Speaking after inaugurating a two-day national seminar on on "Enhancing Global Competitiveness of Indian Life Sciences Industry through the Strategic Use of the Patent System", organized by WIPO, DIPP and FICCI, Dr Ajay Dua, secretary, department of industrial policy and promotion (DIPP), said, "We are in serious discussion with WIPO to create an IP management institute that imparts the requisite skills to IP managers for the corporate sector, attorneys and lawyers, addresses sponsored research work in the IP field and builds up a policy think tank for handling IP issues." Such an institute, combining all the three aspects in IP management, would be the first of its kind in the world, he said.
Dr Dua said, "the scope and management of IP would need to evolve along with the research and patenting requirements of biotechnology, pharmaceuticals and drugs, even as "it has become imperative to bring our traditional knowledge in the public domain so that due credit is accorded to the communities and people who have contributed to creating a body of scientific knowledge."
Jay Erstling, director, Office of the Patenting Cooperation Treaty (PCT), WIPO, said the PCT, of which India is a signatory and a valuable partner, provides simple, cost-effective and time-saving solutions based on best practices to member-countries as inventions get commercialized and disputes in IP arise. In this context, he emphasized the need for settling commercial disputes amicably through the alternative dispute management system developed by WIPO.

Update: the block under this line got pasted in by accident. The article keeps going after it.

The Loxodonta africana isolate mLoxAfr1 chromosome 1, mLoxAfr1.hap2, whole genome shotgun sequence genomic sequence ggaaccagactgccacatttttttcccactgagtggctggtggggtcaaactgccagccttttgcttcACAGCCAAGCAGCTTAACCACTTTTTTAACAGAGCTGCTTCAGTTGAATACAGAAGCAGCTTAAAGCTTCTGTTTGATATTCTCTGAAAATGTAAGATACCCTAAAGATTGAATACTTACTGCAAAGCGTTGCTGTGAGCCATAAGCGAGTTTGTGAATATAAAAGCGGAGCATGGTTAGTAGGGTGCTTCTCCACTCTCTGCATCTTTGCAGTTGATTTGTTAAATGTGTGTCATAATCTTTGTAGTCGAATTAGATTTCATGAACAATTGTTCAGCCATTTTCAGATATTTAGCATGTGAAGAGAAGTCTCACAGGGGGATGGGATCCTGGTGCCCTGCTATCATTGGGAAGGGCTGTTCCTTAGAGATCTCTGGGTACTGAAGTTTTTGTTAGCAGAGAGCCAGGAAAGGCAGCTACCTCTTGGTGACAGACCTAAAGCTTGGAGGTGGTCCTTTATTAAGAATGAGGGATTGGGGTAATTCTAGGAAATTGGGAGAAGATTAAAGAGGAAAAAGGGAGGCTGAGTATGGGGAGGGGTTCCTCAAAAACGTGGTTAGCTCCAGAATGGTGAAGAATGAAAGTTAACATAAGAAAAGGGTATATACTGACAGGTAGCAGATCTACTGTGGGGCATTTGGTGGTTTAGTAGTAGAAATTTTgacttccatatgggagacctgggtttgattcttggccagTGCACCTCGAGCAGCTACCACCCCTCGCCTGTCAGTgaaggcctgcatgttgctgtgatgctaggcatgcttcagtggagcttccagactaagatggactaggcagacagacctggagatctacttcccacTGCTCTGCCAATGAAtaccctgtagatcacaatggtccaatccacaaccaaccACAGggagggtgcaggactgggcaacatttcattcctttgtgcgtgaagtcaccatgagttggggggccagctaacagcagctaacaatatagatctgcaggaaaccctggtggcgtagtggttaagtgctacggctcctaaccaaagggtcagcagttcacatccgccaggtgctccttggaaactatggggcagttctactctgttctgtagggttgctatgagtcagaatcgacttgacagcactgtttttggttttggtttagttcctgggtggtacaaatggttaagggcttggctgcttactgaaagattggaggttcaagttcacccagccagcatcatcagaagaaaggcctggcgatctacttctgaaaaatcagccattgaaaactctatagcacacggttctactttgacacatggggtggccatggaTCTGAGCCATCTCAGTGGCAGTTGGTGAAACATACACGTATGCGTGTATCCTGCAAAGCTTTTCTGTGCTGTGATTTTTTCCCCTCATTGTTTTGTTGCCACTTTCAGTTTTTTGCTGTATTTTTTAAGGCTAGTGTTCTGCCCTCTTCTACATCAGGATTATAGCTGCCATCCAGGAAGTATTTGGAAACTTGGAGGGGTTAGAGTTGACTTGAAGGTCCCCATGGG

DST secretary outlines four-point agenda for Indo-US nanotechnology projects
Prof. VS Ramamurthy, secretary, department of science and technology (DST) outlined a four-fold prescription to the High Technology Cooperation Group (HTCG) to give an impetus towards initiating Indo-US nanotechnology projects.
Addressing the HTCG Dialogue on nanotechnology, Prof. Ramamurthy called for setting up an Indo-US center on computational material sciences with special reference to nanotechnology, the US help in the establishment of a nanotechnology center in India, facilitation of the US nanotechnology enterprises to use ACRI, Hyderabad facilities, including incubator space and creation of a bi-national small business incubator fund.
He outlined India's priority requirements in the field of nanotechnology as investment, trained human resources, innovation and research and interface between industry and research institutions through public-private partnerships.
Mike Roco, senior advisor for nanotechnology, National Science Foundation, USA said the National Nanotechnology Initiative (NNI), a federal R&D program was established to coordinate the multi-agency efforts in nanoscale science, engineering, and technology.
The goals of the NNI are to maintain a world-class R&D program aimed at realizing the full potential of nanotechnology; facilitate transfer of new technologies into products for economic growth, jobs, and other public benefit; develop educational resources, a skilled workforce, the supporting infrastructure and tools to advance nanotechnology; and, support responsible development of nanotechnology.
Area of concern is IPR, says knowledge industry
Intellectual Property Rights (IPR) remain an area of concern for the knowledge-based industry, felt participants at a session on "From Brains to Business: Future Knowledge-Based Industries" during the India Economic Summit 2005, jointly organized by World Economic Forum and Confederation of Indian Industry.
While India has enacted laws to safeguard IPR, their implementation remains poor. The government and consulting organizations can give advice on patent registration, especially in cultures where copying is rife, said Michael A Cooke, president, SAS International, Germany.